Wednesday, April 29, 2015

Mother's Day Anxiety

Mother’s Day is fast approaching.  It’s a little less than three weeks away. 

I have been keeping a count-down of sorts to this holiday.

It’s a holiday that was started in the United States in 1908 by Anna Jarvis to honor her mother, who was a peace activist who cared for wounded soldiers on both sides of the Civil War, and to honor all mothers, “the person who has done more for you than anyone in the world.”  Which is actually very cool, if you think about how it started.  

Of course, now it’s more of holiday that seems to exist more for commercial purposes.

When I was growing up, Mother’s Day, was typically celebrated by spending time in the flower garden with my mother.  That’s all she ever wanted on Mother’s Day, that my sister and I help her plant, weed, and water.  I know at times, I was reluctant to participate in this family activity, but for the record, I always looked forward to it.

Early in my married life, Mother’s Day became a day that I quietly celebrated that I didn’t have children.  My husband and I were still very free from the responsibility of children and we loved it.  

About six years into our marriage, Mother’s Day became something that I secretly despised, because I wanted to be a mother and I wasn’t.  I was tired of being questioned on that day (and many other days throughout the year) about when I would have children. It made me feel sad and isolated and alone.

And now...I’m a mother.  

I’m a mother of a beautiful, sensitive, funny, strong three year old boy.  He is amazing!  He fills my heart with joy and love every single day.  I couldn’t imagine my life, or our family, without him.  He is my son.  I am his mother.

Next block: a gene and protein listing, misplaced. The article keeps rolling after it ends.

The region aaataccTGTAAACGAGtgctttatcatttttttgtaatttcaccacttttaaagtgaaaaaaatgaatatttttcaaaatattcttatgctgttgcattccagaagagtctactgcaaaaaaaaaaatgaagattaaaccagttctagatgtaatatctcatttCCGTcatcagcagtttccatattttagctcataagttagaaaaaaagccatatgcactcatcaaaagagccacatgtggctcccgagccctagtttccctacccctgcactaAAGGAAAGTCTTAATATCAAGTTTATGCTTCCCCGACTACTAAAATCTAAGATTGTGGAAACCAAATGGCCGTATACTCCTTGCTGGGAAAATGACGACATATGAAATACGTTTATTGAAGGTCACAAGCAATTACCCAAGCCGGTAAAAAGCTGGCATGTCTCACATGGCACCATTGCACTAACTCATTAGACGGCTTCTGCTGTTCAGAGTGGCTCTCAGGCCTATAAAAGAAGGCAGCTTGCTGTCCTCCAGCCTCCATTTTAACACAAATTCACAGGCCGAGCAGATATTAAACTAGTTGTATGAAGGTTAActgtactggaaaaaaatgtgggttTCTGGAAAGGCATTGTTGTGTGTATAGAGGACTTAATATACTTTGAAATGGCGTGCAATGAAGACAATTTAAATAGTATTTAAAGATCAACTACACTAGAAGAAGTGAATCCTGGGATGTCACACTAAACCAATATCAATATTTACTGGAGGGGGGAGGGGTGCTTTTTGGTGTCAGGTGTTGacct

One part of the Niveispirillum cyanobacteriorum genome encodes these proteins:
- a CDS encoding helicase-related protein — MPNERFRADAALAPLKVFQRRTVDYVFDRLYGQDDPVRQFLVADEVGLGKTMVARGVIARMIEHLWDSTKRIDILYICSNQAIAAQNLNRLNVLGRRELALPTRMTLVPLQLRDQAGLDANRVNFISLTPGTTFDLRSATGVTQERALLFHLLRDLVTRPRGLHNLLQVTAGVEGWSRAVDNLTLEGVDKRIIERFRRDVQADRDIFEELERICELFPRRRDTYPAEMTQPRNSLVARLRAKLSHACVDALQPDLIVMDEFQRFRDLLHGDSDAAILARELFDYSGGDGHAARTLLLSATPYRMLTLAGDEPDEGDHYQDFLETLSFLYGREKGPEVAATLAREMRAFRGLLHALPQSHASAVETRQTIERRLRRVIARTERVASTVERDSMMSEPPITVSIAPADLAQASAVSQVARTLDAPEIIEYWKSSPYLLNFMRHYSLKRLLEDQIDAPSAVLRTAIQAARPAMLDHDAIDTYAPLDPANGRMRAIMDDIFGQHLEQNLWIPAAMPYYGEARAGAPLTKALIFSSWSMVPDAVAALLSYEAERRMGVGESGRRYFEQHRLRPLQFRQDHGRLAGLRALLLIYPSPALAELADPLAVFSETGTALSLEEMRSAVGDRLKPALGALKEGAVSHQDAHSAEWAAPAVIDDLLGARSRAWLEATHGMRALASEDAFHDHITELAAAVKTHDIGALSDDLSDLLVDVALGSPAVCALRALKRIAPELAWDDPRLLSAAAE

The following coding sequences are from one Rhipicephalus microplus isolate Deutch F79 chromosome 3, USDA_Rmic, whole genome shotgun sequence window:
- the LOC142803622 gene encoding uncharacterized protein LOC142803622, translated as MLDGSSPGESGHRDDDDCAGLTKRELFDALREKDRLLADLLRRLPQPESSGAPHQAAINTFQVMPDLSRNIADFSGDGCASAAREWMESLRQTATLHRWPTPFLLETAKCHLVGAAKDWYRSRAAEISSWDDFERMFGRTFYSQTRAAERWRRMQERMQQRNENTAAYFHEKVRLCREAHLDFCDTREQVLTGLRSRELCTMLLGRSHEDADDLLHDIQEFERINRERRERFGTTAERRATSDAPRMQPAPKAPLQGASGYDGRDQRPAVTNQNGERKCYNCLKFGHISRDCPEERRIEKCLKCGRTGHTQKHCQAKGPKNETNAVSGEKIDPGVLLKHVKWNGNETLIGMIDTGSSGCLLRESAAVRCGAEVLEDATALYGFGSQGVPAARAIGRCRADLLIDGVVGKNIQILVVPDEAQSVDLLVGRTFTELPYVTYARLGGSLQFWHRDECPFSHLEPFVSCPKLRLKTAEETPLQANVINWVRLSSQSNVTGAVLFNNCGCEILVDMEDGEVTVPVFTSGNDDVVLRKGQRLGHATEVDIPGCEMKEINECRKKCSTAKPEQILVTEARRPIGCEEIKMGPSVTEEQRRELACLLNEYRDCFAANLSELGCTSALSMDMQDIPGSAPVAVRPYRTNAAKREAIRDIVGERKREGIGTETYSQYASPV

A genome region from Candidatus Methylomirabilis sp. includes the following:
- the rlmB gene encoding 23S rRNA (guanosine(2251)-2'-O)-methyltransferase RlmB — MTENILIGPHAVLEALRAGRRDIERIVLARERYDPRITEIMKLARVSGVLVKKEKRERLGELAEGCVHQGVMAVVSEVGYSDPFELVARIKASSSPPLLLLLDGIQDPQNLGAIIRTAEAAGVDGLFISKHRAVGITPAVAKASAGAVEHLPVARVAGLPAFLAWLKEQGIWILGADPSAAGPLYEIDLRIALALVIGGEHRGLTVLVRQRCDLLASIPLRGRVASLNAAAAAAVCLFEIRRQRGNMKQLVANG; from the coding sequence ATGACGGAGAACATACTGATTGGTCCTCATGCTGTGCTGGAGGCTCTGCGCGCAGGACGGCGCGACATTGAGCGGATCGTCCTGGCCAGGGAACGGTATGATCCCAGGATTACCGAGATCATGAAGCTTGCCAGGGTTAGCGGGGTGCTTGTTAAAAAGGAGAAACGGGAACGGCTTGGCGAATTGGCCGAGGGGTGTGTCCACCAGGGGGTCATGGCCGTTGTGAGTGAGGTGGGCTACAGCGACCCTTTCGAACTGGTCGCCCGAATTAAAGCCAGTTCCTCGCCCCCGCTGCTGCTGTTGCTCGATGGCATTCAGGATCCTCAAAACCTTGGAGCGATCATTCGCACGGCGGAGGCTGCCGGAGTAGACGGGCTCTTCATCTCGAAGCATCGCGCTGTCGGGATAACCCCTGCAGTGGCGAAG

He is also my son through adoption.  Which means that another woman carried him and gave birth to him.  

And here is where I struggle with Mother’s Day anxiety.

I have a lot of feelings about my son’s birth mother which will remain buried deep in my heart and never shared for all of eternity.  

My son’s adoption process, began almost a year and a half ago.  He was living with a foster family for several months as a two year old, before coming home to us. 

Read into that what you will, but it comes down to the fact that my son was taken from his birth mother by the state and was not returned to her. 

So, I count down to Mother’s Day...the day that I struggle deeply with a whole host of emotions for the woman who gave birth to my son.  

My heart and my head just cannot process and recognize Mother’s Day as a day to personally celebrate.  I celebrate every day that my son is who he is and that he is mine. However, Mother’s Day will never be a day that I proudly proclaim as “my holiday.” 

Maybe I’ll just go work in a flower garden and insist that my family help me.


  1. I love your honesty in your writing. I am so uncomfortable those Mother's Day sunday morning whenever mothers are celebrated by being asked to stand, or lauded in the sermon. I know there are women(and men) that dread the day and it only causes hurt. Thanks for sharing. Maybe we just change it to Glitter Day or Flower Day?

  2. I think you should celebrate Family Day the special day you all came together to become a family. Mother's Day is to overrated anyway. Once my children grew up and moved away from home I am lucky if I get a text or maybe a phone call. Their dad always made the plans when they were home. To them it is just another day. Like you said you celebrate everyday that he is your son. I celebrate everyday that Julie and Chris are my children.